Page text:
Court quashes OfS’ refusal to register for-profit college

English regulator ordered to pay substantial costs to Bloomsbury Institute after blocking loan access

August 14, 2020
Royal Courts of Justice
Source: iStock

A for-profit college in England has won an appeal against a court ruling that blocked it from accessing public student loans.

In March, a court backed the Office for Students’ decision to refuse registration to Bloomsbury Institute over quality and management concerns, meaning that it could not recruit new publicly funded students. But the Court of Appeal announced on 14 August that it had quashed the decision and ordered the OfS to reconsider the institution’s application.

The court ordered OfS to repay the institution £144,500 in costs as well as legal costs, and refused the English regulator’s application for permission to appeal to the Supreme Court.

The OfS has been facing several legal challenges from institutions refused inclusion on its register of providers – its central regulatory mechanism – so the new ruling could have significant ramifications for the sector. Institutions must be listed on the register for their students to access funding from the Student Loans Company.

The OfS had refused to register Bloomsbury Institute on the grounds of continuation rates between the first and second years of study and student progression into professional and managerial employment – grounds that Bloomsbury Institute said amounted to discrimination against institutions that specialise in serving students from diverse backgrounds and lower-income households.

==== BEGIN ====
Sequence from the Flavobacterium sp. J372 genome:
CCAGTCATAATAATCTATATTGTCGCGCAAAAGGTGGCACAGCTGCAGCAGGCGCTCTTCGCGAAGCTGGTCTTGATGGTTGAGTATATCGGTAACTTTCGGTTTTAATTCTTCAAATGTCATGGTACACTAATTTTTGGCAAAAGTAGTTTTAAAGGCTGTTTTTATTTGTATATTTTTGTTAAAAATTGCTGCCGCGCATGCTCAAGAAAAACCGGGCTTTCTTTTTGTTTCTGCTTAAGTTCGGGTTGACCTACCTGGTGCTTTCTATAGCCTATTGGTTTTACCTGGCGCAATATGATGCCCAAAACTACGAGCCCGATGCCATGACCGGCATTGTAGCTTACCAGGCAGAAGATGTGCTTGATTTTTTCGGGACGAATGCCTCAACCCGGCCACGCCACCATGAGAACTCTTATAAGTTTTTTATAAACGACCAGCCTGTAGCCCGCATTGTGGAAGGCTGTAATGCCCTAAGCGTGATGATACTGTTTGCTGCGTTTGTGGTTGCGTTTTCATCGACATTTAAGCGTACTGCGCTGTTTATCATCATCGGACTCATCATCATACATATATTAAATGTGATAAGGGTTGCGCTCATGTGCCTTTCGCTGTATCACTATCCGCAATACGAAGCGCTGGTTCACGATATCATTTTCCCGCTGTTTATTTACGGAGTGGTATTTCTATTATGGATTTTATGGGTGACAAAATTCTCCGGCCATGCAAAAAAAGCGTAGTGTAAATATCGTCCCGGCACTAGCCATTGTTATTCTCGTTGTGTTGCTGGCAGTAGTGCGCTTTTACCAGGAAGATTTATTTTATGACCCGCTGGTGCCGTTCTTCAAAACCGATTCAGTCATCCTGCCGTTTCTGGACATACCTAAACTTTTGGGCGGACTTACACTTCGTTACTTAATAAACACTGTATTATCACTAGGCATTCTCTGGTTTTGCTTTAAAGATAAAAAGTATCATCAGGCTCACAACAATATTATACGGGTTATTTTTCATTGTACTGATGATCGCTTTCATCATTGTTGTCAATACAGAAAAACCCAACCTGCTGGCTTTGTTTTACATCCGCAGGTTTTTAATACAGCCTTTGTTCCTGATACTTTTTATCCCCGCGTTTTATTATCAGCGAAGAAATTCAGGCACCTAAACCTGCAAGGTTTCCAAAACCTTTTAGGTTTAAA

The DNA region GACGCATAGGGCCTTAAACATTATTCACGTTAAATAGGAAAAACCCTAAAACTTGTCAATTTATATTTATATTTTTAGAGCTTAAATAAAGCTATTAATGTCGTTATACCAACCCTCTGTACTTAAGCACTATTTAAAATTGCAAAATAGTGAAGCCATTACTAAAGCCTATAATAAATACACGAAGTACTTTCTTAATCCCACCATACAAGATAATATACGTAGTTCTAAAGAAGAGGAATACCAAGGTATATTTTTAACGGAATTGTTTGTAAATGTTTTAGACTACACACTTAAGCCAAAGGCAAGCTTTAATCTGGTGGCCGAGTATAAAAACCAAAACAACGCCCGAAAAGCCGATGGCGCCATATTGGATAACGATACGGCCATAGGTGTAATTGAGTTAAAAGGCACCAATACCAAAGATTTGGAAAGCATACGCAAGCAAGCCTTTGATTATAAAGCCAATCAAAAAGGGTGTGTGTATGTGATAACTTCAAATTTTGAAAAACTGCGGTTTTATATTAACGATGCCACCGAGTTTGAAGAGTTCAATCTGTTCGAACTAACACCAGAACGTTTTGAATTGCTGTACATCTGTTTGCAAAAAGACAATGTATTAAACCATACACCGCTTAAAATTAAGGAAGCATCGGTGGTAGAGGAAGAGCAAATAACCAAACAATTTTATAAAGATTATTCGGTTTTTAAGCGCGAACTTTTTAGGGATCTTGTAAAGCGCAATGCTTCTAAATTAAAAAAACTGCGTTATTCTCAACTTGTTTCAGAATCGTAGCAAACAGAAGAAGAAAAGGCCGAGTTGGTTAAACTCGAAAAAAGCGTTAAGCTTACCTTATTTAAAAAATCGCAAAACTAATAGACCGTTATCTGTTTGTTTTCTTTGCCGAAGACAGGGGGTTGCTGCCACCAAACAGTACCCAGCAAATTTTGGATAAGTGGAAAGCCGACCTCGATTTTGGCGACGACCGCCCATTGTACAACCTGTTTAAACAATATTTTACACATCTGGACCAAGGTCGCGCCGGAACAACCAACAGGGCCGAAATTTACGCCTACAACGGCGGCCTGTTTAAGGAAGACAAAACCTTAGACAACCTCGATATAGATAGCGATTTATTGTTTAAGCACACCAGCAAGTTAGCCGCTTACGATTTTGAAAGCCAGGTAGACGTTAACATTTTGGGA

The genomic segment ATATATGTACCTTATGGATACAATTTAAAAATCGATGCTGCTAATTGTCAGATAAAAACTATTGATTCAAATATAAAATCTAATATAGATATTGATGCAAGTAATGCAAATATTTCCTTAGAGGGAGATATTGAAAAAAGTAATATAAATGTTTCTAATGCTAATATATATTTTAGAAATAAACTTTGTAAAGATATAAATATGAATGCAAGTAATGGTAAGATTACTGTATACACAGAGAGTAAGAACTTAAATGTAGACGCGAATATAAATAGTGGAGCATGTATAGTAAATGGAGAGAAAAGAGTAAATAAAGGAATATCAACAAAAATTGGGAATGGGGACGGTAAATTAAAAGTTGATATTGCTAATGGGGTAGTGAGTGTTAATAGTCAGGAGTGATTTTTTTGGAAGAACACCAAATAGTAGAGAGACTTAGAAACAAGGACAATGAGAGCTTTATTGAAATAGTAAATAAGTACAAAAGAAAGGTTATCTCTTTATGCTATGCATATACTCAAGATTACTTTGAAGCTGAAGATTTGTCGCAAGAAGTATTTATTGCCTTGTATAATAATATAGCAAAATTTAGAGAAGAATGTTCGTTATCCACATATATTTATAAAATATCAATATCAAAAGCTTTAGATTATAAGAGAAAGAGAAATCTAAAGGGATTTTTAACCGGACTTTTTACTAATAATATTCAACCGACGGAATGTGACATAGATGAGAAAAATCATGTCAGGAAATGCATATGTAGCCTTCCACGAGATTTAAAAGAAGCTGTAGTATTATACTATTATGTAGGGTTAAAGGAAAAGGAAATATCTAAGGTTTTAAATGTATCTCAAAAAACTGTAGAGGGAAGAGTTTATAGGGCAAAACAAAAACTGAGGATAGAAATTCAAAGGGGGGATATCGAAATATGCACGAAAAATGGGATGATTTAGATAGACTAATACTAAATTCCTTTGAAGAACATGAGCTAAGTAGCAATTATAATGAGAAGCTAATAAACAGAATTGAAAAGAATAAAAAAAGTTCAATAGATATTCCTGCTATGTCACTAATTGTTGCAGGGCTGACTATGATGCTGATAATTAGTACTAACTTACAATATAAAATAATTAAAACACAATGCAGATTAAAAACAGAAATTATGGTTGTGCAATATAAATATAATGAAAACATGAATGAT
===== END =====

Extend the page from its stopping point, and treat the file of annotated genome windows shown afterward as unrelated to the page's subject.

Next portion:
But the Court of Appeal said that the OfS staff who set the baselines and thresholds for continuation rates and student progression did not have the delegated authority to do so and the methodology should have been published and consulted upon. 

In the judgment, Lord Justice Males said that “the decision to use baselines more generally as the means by which demographic factors would be taken into account in assessing a provider’s performance, leaving only limited scope for consideration of the context of a particular provider, was itself an important policy decision” and therefore “a matter on which the OfS was required to consult”.

John Fairhurst, academic principal and managing director of Bloomsbury Institute, said the judgment was “a validation of the professionalism and expertise of our staff and allows us to continue our mission to support students from diverse backgrounds who might otherwise not have the opportunity to enter higher education”.

“Over 90 per cent of our students come from disadvantaged backgrounds. Our goal is to make higher education an inclusive and open space, offering all people, from all backgrounds, the opportunity to define and pursue success through education,” he said.

A spokesman for the OfS, which had called the original court ruling a “landmark victory”, said that “the judgment raises important public interest issues for the OfS and other regulators and public bodies”.

“We are considering the implications of the judgment and our next steps,” the spokesman added.

ellie.bothwell@timeshighereducation.com

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